increased use of cardiovascular drugs and limitations in pre-marketing
trials for drug safety evaluation, post marketing evaluation of
adverse drug reactions (ADRs) induced by this class of medicinal
products seems necessary.
Objectives: To determine the rate and seriousness of adverse reactions
induced by cardiovascular drugs in outpatients. To compare sex
and different age groups in developing ADRs with cardiovascular
agents. To assess the relationship between frequencies of ADRs
and the number of drugs used.
Methods: This cross-sectional study was done in cardiovascular
clinic at a teaching hospital. All patients during an eight months
period were evaluated for cardiovascular drugs induced ADRs. Patient
and reaction factors were analyzed in detected ADRs. Patients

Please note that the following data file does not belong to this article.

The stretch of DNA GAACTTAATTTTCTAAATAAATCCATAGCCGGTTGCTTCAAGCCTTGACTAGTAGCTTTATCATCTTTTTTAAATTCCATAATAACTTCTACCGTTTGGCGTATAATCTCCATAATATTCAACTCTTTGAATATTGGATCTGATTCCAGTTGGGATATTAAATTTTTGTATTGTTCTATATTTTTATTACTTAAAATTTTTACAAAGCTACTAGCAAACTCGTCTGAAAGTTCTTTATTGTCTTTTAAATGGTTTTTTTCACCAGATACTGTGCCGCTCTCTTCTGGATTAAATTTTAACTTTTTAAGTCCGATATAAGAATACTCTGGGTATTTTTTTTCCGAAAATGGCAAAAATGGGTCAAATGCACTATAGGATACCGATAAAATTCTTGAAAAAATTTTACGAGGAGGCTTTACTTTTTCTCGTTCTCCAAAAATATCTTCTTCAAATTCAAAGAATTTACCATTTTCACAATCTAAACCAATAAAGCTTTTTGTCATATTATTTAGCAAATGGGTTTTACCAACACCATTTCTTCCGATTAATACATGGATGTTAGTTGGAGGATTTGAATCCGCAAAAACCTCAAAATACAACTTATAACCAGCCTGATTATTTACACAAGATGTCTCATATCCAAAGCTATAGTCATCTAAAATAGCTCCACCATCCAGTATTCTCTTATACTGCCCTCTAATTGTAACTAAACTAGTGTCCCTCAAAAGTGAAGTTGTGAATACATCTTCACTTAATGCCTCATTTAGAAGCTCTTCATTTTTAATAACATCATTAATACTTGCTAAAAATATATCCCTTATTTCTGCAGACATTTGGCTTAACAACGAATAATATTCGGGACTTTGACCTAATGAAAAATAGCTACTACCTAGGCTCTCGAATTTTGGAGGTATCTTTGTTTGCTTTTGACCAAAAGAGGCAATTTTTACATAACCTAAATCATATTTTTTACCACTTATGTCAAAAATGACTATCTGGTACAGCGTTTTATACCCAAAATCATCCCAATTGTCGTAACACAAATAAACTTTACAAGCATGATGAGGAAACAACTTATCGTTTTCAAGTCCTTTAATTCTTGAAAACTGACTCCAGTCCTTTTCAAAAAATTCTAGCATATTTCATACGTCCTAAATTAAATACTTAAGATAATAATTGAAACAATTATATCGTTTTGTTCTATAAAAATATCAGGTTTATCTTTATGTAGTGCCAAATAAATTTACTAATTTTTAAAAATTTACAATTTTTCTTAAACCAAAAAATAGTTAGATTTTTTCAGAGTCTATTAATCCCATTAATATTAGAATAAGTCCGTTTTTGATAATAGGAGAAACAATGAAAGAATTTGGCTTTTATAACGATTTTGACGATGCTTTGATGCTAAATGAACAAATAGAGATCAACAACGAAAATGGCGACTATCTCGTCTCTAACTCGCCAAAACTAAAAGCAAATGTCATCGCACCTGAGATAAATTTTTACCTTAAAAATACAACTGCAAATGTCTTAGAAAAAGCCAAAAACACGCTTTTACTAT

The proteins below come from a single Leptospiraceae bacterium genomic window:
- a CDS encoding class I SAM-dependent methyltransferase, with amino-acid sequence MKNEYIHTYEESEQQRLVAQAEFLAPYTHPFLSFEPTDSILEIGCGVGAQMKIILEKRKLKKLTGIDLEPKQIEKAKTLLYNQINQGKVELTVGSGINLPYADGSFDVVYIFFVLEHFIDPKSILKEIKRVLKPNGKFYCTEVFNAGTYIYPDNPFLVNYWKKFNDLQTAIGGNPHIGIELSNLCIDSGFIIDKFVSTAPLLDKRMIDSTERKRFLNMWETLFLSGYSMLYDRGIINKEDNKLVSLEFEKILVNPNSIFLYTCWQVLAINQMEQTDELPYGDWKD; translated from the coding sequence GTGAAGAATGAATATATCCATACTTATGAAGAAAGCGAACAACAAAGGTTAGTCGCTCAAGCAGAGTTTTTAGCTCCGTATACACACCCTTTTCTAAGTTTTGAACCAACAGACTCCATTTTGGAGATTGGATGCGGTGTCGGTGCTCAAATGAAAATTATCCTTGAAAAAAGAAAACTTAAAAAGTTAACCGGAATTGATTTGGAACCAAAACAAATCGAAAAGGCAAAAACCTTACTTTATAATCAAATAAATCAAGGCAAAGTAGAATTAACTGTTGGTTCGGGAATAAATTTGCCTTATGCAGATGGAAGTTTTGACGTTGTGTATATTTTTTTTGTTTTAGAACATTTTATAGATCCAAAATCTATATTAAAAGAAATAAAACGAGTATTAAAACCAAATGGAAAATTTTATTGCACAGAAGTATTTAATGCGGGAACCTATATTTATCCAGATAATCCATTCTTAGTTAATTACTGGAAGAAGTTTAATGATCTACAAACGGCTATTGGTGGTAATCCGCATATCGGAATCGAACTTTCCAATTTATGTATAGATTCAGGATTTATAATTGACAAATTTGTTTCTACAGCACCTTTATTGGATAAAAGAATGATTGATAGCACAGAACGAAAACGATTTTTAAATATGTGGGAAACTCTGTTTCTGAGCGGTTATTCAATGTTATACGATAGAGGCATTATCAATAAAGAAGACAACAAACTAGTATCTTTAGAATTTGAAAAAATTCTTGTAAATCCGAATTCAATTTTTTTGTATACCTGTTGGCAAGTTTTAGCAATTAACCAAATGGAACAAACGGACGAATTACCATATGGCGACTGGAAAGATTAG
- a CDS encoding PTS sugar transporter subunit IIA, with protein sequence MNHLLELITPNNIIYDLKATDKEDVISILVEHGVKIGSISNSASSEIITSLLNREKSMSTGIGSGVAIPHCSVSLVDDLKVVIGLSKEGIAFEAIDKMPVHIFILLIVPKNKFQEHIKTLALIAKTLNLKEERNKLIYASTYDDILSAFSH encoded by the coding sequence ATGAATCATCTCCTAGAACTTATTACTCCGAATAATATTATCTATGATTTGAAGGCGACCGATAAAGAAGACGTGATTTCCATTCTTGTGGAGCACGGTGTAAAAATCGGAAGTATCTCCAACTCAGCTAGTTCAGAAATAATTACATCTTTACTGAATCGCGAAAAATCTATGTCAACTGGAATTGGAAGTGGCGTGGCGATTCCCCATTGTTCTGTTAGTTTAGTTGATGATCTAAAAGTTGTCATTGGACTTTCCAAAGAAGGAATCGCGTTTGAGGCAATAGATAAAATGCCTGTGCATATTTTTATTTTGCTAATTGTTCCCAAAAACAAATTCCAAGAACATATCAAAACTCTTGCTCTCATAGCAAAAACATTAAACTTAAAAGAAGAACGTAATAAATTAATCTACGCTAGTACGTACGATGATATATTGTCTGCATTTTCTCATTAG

with or without ADRs were compared in sex and age by using chi-square
test. Assessing the relationship between frequencies of ADRs and
the number of drugs used was done by using Pearson analysis.
Results: The total number of 518 patients was visited at the clinic.
ADRs were detected in 105 (20.3%) patients. The most frequent
ADRs were occurred in the age group of 51-60. The highest rate
of ADRs was recorded to be induced by Diltiazem (23.5%) and the
lowest rate with Atenolol (3%). Headache was the most frequent
detected ADR (23%). Assessing the severity and preventability
of ADRs revealed that 1.1% of ADRs were detected as severe and
1.9% as preventable reactions. Women significantly developed more
ADRs in this study (chi square = 3.978, P<0.05). ADRs more
frequently occurred with increasing age in this study (chi square
= 15.871, P<0.05). With increasing the number of drugs used,
the frequency of ADRs increased (Pearson=0.259, P<0.05).
Conclusion: Monitoring ADRs in patients using cardiovascular drugs
is a matter of importance since this class of medicines is usually
used by elderly patients with critical conditions and underlying